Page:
As we make our way through Aristophanes’ Lysistrata we will notice that the women of Greece are dehumanized both in terms of their agency and in terms of experience–and yet they overcome it.

key terms: the name Lysistrata (“she who loosens, or disbands, the army”), dehumanization, agency, experience, Athens, Sparta, Peloponnesian War


For forty-five minutes identify and write about three times in your life when you tried to lead but  were hindered because of a negative stereotype about some aspect of your identity, e.g., age, gender, sexual orientation, race, body type, education level, social network, or cultural background. (Note: this stereotype could be one that you felt others held of you or one that you held against yourself.) If you cannot think of three times where you were hindered by a stereotype, you can think of a time when you observed someone else’s leadership being hindered by a negative stereotype. Did the stereotype have to do with agency, experience, or both? What did you do to address this negative stereotype and were you effective? In retrospect, what else, if anything, could you have done?

Now read this translation of Aristophanes’ Lysistrata (411 BCE) by Ian Johnston and identify what are the stereotypes that women in Ancient Greece face and what the women in the play do to overcome them. How successful are they at overcoming these stereotypes? Are the women politically and socially equal by the end of the play?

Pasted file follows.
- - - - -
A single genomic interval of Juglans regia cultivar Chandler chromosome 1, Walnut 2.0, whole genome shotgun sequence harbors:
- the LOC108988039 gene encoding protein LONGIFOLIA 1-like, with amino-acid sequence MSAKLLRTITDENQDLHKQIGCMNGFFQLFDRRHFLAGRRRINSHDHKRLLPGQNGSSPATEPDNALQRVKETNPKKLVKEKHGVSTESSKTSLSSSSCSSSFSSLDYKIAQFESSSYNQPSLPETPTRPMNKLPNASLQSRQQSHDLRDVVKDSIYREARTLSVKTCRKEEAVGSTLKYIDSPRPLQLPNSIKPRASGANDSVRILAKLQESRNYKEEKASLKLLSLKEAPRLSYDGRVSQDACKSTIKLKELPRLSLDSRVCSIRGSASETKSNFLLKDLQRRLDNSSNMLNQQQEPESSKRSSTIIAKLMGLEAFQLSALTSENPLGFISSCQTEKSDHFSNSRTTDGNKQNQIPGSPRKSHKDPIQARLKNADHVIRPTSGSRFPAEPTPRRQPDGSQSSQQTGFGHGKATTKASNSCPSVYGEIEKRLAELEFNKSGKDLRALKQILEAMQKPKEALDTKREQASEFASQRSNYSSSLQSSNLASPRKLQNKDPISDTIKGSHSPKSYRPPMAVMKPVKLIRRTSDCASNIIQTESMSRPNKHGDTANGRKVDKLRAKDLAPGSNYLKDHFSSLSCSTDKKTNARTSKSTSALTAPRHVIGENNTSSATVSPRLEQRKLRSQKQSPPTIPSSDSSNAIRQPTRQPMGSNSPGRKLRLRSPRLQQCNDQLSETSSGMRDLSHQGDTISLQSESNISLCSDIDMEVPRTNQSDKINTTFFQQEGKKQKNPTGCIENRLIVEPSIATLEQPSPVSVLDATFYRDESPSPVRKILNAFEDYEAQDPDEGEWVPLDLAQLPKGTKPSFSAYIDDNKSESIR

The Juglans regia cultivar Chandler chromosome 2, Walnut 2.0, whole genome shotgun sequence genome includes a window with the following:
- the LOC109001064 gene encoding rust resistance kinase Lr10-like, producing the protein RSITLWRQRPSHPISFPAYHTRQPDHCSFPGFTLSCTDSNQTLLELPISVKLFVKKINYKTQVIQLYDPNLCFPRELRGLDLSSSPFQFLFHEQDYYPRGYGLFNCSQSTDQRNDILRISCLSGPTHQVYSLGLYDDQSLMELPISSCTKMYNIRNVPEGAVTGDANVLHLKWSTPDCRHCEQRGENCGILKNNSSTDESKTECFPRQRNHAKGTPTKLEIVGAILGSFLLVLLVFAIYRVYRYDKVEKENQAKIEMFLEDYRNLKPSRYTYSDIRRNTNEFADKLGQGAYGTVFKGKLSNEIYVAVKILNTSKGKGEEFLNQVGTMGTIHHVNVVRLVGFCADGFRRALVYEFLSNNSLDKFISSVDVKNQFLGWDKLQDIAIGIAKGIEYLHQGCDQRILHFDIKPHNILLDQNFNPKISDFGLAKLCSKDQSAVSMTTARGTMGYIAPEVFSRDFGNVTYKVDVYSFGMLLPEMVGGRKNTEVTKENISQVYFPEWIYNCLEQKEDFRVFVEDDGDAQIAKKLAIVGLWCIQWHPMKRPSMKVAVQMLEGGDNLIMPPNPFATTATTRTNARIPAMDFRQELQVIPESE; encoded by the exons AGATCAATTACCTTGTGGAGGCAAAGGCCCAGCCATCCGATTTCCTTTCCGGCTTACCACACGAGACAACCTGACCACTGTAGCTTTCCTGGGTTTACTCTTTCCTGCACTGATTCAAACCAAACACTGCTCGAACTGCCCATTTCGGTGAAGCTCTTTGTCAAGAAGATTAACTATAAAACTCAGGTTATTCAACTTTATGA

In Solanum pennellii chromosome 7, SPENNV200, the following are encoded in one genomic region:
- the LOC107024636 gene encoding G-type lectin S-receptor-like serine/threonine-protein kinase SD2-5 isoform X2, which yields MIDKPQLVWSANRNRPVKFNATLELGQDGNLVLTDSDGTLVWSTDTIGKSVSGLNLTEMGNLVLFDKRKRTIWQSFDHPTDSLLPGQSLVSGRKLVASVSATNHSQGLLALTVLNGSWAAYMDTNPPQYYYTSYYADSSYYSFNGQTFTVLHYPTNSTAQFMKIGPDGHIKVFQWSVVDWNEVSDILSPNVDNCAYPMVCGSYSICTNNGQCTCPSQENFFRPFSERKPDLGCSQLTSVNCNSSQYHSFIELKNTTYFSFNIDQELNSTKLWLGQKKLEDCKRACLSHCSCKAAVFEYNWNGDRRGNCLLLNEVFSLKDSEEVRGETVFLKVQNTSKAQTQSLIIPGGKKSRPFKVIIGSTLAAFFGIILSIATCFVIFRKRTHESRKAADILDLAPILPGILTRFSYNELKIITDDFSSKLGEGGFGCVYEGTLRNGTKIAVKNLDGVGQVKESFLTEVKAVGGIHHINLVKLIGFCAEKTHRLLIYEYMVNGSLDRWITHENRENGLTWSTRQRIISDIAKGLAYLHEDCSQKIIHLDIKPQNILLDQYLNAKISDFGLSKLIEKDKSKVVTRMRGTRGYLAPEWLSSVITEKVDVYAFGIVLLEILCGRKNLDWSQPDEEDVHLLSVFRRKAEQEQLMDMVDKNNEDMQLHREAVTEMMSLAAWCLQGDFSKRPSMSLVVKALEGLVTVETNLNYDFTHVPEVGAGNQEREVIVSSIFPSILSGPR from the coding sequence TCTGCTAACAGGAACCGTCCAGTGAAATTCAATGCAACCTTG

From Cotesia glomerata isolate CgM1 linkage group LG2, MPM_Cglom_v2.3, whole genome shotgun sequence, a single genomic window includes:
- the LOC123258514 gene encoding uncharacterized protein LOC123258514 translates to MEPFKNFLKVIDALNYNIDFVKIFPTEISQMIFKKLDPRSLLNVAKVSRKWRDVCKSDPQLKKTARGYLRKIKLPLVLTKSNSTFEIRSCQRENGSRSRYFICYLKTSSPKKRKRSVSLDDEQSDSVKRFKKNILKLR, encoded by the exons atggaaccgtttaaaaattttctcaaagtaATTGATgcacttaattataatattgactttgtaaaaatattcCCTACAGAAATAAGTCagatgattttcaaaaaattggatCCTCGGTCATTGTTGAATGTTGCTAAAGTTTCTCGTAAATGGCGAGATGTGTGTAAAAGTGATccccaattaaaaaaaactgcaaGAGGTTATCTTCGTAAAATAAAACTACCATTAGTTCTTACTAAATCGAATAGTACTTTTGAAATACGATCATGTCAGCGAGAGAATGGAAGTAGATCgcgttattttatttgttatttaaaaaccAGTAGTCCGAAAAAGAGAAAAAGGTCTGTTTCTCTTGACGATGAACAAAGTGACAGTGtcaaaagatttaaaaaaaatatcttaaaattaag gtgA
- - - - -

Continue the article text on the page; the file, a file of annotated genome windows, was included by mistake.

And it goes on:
Key Passages + Discussion

Passage One (Lines 1-21)

Lysistrata and Calonice talk about why the women of Greece have not shown up for the assembly to take an oath to stop the Peloponnesian War (431-404 BCE) between Athens and Sparta.

LYSISTRATA: If they’d called a Bacchic celebration or some festival for Pan or Colias or for Genetyllis, you’d not be able to move around through all the kettle drums. But as it is, there are no women here. [Calonice enters, coming to meet Lysistrata] Ah, here’s my neighbour—at least she’s come. Hello, Calonice.

CALONICE: Hello, Lysistrata. What’s bothering you, child? Don’t look so annoyed. It doesn’t suit you. Your eyes get wrinkled.

LYSISTRATA: My heart’s on fire, Calonice—I’m so angry at married women, at us, because, although men say we’re devious characters . . .

CALONICE [interrupting]: Because by god we are!

LYSISTRATA [continuing]: . . . when I call them all to meet here to discuss some serious business, they just stay in bed and don’t show up.

CALONICE: Ah, my dear, they’ll come. It’s not so easy for wives to get away. We’ve got to fuss about our husbands, wake up the servants, calm and wash the babies, then give them food.

LYSISTRATA: But there are other things they need to do—more important issues.

Listen to the audio commentary for this passage:

Passage Two (Lines 546-578)

Lysistrata explains to the Magistrate why the women of Athens took over the Acropolis (where the public money was stored) and how the women are capable of managing the city’s resources.

MAGISTRATE [turning to Lysistrata]: Well then, by god, first of all I’d like to know the reason why you planned to use these barriers here to barricade our citadel.

LYSISTRATA: To get your money so you couldn’t keep on paying for war.

MAGISTRATE: Is it money that’s the cause of war?

LYSISTRATA: Yes, and all the rest of the corruption. Peisander and our leading politicians need a chance to steal. That’s the reason they’re always stirring up disturbances. Well, let the ones who wish to do this do what they want, but from this moment on they’ll get no more money.

MAGISTRATE: What will you do?